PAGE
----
Walmart has a distribution center in a small town west of Indy. At noon, yesterday, nearly forty department managers from the center, and from the store across the way, gathered for one of their annual, required sessions in diversity training.
The discussion for their sake was to better understand concerns of LGBT folks. The panel was comprised of an L—Judi is a youthful older lady who has been married to her wife for 39 years (originally married in Canada)—a G—Robert is 40ish, married to his husband for a dozen years, and they have an adopted teenaged son—the mother of a G—Cathy, about my age, is the woman I met at Indiana University, when I sat on a panel in the class she was teaching, who asked me to be the T for today’s session—and myself.
To begin, we each sketched our life’s story and some of our efforts to educate. For the other three, it was highlighting the work of their local PFLAG chapter, and for me it was encouraging them to read my Indianapolis Monthly article. With our variety of ages, situations, and experiences, we provided a helpful resume to these leaders in that Walmart community.
With the table set, we fielded their questions. I got the oft-asked, “How did your kids take your news?” which I am always pleased to answer, to demonstrate how it is not only we trans folks who have plenty of struggles with this revelation and with transitioning.
All of the questions were important, were fielded well by my fellow panelists, and the audience got that for which they were assembled. One question stood out: “What are the most important things we can do so that we treat you as well as possible?” I jumped on this question, not giving another panelist the slightest chance to go first: “This is the question I was hoping you would ask, and I’m going to stand up so that you have the full visual.”
I moved from the panelist table, took a spot before the front row—as in church, no one was sitting in it—and began instructing as if back on my familiar Bible class turf.
“Look at me. I am six foot one. Despite my chick glasses and makeup and hair, I have the face shape of a man. These are growing (I placed my hands on my chest), but these are going nowhere (I moved my hands to my hips). I have the build of a male, and as soon as I open my mouth, no matter how I am dressed or how feminine I act, I begin to hear the male pronouns.”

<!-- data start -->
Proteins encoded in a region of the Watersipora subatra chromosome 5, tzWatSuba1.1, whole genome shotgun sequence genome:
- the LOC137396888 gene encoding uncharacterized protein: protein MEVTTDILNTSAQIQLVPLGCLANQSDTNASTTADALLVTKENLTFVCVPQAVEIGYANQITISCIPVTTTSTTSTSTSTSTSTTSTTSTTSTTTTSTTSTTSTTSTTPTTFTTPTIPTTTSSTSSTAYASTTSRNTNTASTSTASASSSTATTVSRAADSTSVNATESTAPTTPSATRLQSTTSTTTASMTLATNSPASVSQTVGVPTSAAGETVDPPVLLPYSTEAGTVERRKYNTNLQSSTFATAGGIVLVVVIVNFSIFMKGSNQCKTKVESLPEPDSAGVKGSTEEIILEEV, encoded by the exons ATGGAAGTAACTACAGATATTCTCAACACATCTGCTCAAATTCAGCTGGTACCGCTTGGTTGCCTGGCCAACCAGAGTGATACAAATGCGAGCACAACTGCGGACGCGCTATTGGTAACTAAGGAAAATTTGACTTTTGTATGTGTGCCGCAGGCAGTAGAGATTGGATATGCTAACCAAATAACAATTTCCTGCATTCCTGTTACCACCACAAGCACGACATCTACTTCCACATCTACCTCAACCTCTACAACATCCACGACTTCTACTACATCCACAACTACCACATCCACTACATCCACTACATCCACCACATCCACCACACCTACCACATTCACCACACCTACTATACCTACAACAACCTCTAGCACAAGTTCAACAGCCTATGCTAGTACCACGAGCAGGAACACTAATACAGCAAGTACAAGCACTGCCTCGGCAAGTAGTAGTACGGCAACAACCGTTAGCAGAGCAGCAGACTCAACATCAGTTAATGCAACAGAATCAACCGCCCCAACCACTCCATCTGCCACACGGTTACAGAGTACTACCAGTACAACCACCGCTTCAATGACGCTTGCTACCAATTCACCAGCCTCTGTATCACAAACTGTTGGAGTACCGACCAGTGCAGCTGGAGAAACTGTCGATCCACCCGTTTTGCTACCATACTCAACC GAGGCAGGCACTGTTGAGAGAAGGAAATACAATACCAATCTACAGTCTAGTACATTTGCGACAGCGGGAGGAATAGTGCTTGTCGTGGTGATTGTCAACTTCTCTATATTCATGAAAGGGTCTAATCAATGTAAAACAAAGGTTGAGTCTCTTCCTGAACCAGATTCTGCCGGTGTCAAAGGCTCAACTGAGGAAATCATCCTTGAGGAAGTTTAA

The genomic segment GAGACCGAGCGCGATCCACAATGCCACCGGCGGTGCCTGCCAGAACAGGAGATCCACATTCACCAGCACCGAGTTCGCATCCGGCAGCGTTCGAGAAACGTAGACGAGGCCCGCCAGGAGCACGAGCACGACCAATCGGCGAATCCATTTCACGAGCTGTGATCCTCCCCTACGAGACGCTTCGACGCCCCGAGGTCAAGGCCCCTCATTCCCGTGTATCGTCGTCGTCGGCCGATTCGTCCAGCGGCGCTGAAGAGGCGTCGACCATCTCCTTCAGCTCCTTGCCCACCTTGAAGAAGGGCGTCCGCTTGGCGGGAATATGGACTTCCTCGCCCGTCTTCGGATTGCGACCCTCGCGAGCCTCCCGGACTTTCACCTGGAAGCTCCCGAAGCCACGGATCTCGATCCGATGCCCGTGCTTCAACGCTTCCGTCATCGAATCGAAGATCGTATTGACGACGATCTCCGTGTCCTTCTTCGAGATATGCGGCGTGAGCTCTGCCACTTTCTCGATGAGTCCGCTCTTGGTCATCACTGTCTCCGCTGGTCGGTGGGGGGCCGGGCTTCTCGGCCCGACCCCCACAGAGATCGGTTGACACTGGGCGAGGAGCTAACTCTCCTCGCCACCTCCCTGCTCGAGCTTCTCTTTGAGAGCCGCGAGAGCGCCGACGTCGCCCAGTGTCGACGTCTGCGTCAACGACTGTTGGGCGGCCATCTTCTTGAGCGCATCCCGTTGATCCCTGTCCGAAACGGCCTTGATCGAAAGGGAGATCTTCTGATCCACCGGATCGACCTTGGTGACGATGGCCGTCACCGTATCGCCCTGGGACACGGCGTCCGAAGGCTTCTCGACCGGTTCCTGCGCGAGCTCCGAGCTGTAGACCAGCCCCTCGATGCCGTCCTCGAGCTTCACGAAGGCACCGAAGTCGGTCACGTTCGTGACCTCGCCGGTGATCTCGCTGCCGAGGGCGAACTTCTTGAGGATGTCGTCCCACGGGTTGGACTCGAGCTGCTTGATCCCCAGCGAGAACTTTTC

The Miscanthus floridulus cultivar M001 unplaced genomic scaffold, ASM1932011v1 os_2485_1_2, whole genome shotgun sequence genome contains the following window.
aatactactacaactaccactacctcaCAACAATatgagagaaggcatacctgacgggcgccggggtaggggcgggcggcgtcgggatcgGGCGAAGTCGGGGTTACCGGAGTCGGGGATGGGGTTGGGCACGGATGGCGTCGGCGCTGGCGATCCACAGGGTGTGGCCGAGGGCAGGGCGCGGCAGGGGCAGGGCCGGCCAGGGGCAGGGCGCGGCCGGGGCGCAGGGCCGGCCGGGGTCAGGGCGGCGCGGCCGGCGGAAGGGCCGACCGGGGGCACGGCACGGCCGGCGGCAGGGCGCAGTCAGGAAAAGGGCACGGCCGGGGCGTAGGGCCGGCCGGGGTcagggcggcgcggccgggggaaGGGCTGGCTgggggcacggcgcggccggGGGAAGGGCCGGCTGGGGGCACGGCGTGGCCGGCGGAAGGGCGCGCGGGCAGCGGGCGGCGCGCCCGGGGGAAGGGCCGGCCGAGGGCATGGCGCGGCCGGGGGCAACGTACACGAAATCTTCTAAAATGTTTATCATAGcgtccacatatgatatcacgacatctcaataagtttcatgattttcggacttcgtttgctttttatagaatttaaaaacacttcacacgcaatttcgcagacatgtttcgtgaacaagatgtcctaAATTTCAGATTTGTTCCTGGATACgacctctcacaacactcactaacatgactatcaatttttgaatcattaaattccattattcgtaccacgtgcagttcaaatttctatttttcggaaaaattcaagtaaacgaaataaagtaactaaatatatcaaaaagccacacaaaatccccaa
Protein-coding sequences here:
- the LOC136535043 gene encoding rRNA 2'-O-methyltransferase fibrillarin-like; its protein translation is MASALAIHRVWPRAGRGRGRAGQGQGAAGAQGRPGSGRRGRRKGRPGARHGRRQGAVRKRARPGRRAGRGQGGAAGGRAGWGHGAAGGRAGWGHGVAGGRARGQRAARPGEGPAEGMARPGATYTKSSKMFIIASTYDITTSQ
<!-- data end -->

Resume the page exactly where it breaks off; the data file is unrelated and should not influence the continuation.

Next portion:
I appealed to them to instruct those under their supervision to take note of how their customers are presenting themselves. “Clearly,” I said, “I am presenting myself as a female.” At times, they might not be confident regarding the gender of a shopper. In those cases, I urged them to use the pronoun which is becoming common: they, them, their. Yes, this is a plural form, but it has been adapted to singular use. It works.
Judi suggested that stores like Walmart have more products for gays and lesbians—wedding cards and The Advocate magazine, for example. She spoke of a male friend who has a young child, who sometimes hears this when he has his son with him: “So, you’re giving you’re wife a night off?” Robert chimed in, “You have to decide whether you are going to explain—do you mean my husband?—or let it go. It can get exhausting.”
As a retail worker desiring to be friendly with small talk, how would you handle this? Why assume there is a wife, or a husband, or any mate? Besides same-sex couples, there are loads of single parents. The ultimate point became this, that we absentmindedly say all sorts of things, sometimes creating uncomfortable situations, and at times unintentionally and needlessly offending people. All of us need to understand that it can happen to anyone—that no disrespect is meant—and at the same time we can always do a better job.
As our hour and fifteen minutes was nearing its end and we panelists had just made a string of comments that could have sounded like we love to complain, I raised my hand to get the floor. “I know it can seem that all we do is whine about our problems. That’s the nature of a session like this. Please know how much we appreciate how hard many of you work on our behalf, how kind so many are to us. For my part, since I began going out last year as Gina, guess how many times I have had a problem in a Walmart, or a Kroger, or getting my oil changed, or at a restaurant. Zero. The worst was on the campus of IU where a young woman saw me walking down the sidewalk, made big eyes and, after I passed, laughed very loudly. Otherwise, to my face, I am always treated with respect, and I want you to know that, and that I appreciate it very much.”
I asked the store manager in charge of the event about other stores specifically in Indy and nearby, and more sessions like this. He gave me info to inquire of the proper person. I will be doing so, immediately.
Last evening, I received a Facebook message from the gentleman who, when I arrived, showed me to the restroom then, after the session, spoke with me. He wrote, “Hello! I met you today at Walmart during your presentation. I also just read your article in Indianapolis Monthly. It was a very good article. Anyway, I just wanted to say thank you for sharing your story and I wish you all the best.” I replied to him with a note filled with thanks.
Having lost the work that I love, this is very gratifying for me to be educating at a university and now in the workplace regarding what it is to be transgender. Everyone wants to do things which are fulfilling and, being a natural teacher, I am very pleased for chances to speak, to write, to educate, all for the purpose of bettering society.